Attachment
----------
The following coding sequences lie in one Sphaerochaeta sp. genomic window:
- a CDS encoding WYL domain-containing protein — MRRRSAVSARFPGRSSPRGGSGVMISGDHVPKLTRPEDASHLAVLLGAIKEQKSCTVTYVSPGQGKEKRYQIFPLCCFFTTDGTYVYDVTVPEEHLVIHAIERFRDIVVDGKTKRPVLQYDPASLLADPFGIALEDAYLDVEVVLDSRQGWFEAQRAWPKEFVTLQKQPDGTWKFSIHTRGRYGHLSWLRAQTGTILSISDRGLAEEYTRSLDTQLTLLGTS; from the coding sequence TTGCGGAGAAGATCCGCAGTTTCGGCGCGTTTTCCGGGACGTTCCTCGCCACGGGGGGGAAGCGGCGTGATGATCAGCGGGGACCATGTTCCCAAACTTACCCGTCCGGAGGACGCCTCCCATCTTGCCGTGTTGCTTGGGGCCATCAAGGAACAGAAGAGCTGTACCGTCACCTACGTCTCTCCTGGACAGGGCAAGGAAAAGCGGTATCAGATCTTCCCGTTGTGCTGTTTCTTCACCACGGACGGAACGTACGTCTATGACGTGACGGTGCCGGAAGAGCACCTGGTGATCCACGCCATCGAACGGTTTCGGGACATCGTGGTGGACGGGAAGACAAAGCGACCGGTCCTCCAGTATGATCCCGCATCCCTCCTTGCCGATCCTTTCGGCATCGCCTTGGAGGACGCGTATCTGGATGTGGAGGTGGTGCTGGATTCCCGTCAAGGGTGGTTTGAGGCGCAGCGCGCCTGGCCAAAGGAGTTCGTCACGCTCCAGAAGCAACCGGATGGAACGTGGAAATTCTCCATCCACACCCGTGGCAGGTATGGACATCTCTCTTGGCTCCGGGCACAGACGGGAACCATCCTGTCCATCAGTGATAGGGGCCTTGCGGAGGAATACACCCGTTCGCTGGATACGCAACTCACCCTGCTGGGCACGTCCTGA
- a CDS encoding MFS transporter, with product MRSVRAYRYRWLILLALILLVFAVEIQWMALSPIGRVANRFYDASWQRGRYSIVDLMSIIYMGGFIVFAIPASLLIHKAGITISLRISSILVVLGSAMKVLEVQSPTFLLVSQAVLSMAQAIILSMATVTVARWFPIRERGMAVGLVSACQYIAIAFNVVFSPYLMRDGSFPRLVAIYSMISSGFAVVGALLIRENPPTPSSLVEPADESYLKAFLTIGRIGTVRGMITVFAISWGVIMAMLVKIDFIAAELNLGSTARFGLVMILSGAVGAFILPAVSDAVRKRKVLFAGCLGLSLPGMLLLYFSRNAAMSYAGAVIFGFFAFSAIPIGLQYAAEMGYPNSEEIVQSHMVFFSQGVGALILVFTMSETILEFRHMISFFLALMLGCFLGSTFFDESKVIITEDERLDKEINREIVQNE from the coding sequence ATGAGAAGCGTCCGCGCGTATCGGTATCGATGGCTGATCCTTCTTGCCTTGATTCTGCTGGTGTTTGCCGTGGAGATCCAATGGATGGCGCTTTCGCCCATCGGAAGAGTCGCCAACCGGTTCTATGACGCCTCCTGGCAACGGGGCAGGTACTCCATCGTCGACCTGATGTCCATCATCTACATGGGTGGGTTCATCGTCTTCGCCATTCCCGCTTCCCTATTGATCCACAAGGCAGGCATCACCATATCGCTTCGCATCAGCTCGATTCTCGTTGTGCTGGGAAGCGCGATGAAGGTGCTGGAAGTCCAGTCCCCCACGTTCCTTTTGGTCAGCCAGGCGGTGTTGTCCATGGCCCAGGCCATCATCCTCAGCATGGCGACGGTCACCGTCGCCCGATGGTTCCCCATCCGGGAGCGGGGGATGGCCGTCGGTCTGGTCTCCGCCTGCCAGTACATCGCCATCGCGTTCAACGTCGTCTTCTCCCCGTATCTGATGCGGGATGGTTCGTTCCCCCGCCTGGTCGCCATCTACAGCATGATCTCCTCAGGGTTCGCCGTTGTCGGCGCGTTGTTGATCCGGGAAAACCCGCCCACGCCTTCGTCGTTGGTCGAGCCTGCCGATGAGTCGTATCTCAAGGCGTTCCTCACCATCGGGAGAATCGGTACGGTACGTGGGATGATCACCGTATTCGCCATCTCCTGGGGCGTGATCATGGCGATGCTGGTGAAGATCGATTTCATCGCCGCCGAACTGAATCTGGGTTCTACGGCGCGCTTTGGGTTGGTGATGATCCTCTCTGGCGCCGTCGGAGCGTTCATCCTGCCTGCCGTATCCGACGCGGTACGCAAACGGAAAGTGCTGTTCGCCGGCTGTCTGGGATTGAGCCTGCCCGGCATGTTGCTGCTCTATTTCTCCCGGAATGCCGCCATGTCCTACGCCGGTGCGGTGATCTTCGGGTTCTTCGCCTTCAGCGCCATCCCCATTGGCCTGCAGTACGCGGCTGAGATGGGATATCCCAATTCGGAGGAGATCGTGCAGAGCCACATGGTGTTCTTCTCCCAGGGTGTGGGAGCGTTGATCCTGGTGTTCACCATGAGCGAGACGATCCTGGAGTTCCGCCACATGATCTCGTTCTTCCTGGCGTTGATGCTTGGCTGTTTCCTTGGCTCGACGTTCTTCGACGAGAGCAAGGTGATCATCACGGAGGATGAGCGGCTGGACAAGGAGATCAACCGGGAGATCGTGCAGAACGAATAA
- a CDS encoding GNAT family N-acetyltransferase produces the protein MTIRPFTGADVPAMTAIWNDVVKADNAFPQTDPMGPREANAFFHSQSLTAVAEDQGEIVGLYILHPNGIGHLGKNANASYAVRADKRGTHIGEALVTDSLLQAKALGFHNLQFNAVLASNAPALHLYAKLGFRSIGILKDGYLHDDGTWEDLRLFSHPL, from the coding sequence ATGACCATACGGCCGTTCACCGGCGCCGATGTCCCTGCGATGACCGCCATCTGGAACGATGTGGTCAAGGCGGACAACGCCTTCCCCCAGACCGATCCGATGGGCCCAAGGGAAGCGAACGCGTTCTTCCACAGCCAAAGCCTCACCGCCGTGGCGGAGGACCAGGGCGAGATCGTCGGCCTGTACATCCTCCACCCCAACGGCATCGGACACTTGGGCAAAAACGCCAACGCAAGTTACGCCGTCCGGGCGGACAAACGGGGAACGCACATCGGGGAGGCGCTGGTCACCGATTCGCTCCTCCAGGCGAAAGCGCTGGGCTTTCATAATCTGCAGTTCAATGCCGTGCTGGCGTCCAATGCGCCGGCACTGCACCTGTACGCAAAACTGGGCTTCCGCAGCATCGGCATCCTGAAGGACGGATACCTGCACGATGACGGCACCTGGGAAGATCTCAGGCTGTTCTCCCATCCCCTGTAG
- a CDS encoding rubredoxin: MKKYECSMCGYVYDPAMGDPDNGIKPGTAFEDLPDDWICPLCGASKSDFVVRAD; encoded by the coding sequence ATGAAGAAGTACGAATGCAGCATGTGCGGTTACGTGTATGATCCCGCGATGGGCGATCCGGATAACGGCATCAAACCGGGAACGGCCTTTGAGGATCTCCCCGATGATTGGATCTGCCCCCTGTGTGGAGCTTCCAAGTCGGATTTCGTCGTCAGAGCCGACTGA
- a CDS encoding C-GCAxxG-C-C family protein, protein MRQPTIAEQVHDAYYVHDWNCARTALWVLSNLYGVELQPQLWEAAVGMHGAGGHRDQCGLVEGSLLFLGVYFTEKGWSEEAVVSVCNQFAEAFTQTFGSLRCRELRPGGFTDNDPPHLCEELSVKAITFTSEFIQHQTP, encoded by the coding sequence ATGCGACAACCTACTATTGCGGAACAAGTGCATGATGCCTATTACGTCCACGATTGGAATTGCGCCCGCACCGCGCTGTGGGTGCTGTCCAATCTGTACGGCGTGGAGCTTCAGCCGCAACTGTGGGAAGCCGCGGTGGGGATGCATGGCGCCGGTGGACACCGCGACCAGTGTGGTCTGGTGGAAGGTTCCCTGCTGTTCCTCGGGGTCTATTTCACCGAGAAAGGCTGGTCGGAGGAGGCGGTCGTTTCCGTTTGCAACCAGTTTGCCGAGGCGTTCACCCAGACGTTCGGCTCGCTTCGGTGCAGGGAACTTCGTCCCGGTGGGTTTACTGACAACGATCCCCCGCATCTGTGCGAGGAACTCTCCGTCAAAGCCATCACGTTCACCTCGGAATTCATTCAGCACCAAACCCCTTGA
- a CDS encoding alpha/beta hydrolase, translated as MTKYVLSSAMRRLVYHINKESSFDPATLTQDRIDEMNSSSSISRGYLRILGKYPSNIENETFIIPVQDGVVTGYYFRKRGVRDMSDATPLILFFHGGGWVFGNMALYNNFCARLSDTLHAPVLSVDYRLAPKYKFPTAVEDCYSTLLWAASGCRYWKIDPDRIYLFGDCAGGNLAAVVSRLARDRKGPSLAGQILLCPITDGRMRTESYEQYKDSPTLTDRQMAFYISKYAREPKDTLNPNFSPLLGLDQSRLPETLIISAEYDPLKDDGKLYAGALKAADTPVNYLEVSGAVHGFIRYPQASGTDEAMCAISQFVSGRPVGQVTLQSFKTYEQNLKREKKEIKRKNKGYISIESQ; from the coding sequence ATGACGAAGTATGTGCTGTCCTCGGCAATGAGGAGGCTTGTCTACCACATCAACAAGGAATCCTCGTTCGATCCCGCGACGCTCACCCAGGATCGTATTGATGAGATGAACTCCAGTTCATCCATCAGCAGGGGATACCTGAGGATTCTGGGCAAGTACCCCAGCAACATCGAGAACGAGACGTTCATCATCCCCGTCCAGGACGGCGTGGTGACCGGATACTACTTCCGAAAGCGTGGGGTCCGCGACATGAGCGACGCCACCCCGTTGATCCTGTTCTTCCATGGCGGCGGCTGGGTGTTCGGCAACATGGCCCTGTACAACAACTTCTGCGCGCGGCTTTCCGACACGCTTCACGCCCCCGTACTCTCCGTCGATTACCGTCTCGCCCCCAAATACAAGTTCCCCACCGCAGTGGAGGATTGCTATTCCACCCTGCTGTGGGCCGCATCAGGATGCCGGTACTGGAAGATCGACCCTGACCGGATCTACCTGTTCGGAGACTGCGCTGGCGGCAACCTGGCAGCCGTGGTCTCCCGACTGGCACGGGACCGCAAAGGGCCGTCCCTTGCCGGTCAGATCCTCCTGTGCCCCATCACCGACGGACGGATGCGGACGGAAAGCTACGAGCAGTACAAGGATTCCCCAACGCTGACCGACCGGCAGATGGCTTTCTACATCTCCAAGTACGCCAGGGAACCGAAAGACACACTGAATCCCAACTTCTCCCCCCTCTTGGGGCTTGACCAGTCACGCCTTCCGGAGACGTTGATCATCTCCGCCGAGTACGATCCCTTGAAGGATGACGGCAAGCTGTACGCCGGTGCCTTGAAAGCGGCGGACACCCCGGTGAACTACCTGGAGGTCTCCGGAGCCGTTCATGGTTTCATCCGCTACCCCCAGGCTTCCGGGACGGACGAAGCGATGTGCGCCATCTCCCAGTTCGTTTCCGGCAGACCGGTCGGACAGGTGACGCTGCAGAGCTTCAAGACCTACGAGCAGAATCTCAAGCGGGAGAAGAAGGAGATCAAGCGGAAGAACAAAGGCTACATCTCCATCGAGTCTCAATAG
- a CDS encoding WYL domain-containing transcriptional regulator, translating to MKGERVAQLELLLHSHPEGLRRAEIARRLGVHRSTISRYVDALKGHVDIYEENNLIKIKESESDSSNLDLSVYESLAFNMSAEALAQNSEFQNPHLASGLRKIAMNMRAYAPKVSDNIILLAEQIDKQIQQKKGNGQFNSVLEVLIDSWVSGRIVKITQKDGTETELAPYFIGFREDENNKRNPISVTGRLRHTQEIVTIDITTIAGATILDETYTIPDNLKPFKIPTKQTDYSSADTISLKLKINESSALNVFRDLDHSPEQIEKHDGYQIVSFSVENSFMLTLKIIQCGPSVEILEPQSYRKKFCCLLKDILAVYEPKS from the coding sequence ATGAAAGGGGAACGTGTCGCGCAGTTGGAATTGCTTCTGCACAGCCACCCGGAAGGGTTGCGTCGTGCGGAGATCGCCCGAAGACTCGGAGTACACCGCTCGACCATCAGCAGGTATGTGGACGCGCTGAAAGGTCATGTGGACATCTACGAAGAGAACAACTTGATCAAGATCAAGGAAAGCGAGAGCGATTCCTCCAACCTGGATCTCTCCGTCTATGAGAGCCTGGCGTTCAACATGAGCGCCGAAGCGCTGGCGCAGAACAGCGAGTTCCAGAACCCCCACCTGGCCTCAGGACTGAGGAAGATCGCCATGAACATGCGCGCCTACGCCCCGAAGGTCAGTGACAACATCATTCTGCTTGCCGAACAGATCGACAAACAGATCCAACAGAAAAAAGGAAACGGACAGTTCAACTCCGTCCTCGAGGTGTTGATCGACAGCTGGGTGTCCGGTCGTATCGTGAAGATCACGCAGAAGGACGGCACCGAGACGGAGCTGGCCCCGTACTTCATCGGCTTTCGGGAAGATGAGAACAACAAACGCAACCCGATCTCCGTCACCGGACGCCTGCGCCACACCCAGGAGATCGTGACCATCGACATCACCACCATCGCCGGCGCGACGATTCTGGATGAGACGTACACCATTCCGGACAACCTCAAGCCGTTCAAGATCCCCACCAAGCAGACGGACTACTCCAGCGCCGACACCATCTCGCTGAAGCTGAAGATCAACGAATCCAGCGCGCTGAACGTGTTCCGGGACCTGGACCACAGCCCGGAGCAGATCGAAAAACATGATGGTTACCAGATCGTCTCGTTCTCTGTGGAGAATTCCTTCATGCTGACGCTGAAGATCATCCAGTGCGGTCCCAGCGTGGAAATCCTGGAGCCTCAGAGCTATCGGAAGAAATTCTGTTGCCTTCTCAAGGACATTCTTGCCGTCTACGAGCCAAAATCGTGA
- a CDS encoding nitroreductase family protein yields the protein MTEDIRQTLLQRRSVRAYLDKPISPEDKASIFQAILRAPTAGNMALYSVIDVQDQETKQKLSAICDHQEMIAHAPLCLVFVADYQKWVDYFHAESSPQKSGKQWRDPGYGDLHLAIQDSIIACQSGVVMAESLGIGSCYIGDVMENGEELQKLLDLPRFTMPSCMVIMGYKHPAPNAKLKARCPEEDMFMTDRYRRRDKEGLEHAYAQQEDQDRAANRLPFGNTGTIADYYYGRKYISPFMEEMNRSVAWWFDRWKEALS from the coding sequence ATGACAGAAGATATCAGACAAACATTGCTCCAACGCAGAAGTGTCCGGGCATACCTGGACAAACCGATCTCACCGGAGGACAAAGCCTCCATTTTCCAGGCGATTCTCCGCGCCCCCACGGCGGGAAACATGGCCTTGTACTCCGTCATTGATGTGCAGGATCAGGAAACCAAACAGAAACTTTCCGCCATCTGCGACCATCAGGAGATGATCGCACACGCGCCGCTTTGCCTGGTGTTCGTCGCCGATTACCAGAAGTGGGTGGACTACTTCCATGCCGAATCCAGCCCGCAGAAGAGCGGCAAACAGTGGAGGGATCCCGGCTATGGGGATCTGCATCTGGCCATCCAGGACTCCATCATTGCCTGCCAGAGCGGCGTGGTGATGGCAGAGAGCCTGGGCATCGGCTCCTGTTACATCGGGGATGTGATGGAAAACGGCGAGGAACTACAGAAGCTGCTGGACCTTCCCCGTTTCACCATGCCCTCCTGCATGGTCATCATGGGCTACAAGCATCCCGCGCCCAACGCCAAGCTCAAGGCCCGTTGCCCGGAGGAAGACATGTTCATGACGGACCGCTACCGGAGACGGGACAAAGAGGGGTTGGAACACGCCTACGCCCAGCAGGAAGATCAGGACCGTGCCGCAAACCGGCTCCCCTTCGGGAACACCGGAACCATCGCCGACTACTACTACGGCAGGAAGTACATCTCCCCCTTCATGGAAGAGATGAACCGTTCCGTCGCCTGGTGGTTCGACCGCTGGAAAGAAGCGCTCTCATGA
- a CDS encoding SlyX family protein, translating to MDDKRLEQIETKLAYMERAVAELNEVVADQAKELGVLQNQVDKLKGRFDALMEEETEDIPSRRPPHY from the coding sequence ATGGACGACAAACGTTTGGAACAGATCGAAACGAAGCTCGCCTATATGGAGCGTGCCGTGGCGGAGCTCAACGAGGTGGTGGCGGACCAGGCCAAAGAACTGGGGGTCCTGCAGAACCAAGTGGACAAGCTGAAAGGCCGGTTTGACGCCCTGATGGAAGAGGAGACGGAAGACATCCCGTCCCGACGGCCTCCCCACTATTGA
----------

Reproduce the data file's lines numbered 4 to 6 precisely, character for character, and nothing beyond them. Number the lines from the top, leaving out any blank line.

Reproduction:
- a CDS encoding GNAT family N-acetyltransferase produces the protein MTIRPFTGADVPAMTAIWNDVVKADNAFPQTDPMGPREANAFFHSQSLTAVAEDQGEIVGLYILHPNGIGHLGKNANASYAVRADKRGTHIGEALVTDSLLQAKALGFHNLQFNAVLASNAPALHLYAKLGFRSIGILKDGYLHDDGTWEDLRLFSHPL, from the coding sequence ATGACCATACGGCCGTTCACCGGCGCCGATGTCCCTGCGATGACCGCCATCTGGAACGATGTGGTCAAGGCGGACAACGCCTTCCCCCAGACCGATCCGATGGGCCCAAGGGAAGCGAACGCGTTCTTCCACAGCCAAAGCCTCACCGCCGTGGCGGAGGACCAGGGCGAGATCGTCGGCCTGTACATCCTCCACCCCAACGGCATCGGACACTTGGGCAAAAACGCCAACGCAAGTTACGCCGTCCGGGCGGACAAACGGGGAACGCACATCGGGGAGGCGCTGGTCACCGATTCGCTCCTCCAGGCGAAAGCGCTGGGCTTTCATAATCTGCAGTTCAATGCCGTGCTGGCGTCCAATGCGCCGGCACTGCACCTGTACGCAAAACTGGGCTTCCGCAGCATCGGCATCCTGAAGGACGGATACCTGCACGATGACGGCACCTGGGAAGATCTCAGGCTGTTCTCCCATCCCCTGTAG
- a CDS encoding rubredoxin: MKKYECSMCGYVYDPAMGDPDNGIKPGTAFEDLPDDWICPLCGASKSDFVVRAD; encoded by the coding sequence ATGAAGAAGTACGAATGCAGCATGTGCGGTTACGTGTATGATCCCGCGATGGGCGATCCGGATAACGGCATCAAACCGGGAACGGCCTTTGAGGATCTCCCCGATGATTGGATCTGCCCCCTGTGTGGAGCTTCCAAGTCGGATTTCGTCGTCAGAGCCGACTGA
- a CDS encoding C-GCAxxG-C-C family protein, protein MRQPTIAEQVHDAYYVHDWNCARTALWVLSNLYGVELQPQLWEAAVGMHGAGGHRDQCGLVEGSLLFLGVYFTEKGWSEEAVVSVCNQFAEAFTQTFGSLRCRELRPGGFTDNDPPHLCEELSVKAITFTSEFIQHQTP, encoded by the coding sequence ATGCGACAACCTACTATTGCGGAACAAGTGCATGATGCCTATTACGTCCACGATTGGAATTGCGCCCGCACCGCGCTGTGGGTGCTGTCCAATCTGTACGGCGTGGAGCTTCAGCCGCAACTGTGGGAAGCCGCGGTGGGGATGCATGGCGCCGGTGGACACCGCGACCAGTGTGGTCTGGTGGAAGGTTCCCTGCTGTTCCTCGGGGTCTATTTCACCGAGAAAGGCTGGTCGGAGGAGGCGGTCGTTTCCGTTTGCAACCAGTTTGCCGAGGCGTTCACCCAGACGTTCGGCTCGCTTCGGTGCAGGGAACTTCGTCCCGGTGGGTTTACTGACAACGATCCCCCGCATCTGTGCGAGGAACTCTCCGTCAAAGCCATCACGTTCACCTCGGAATTCATTCAGCACCAAACCCCTTGA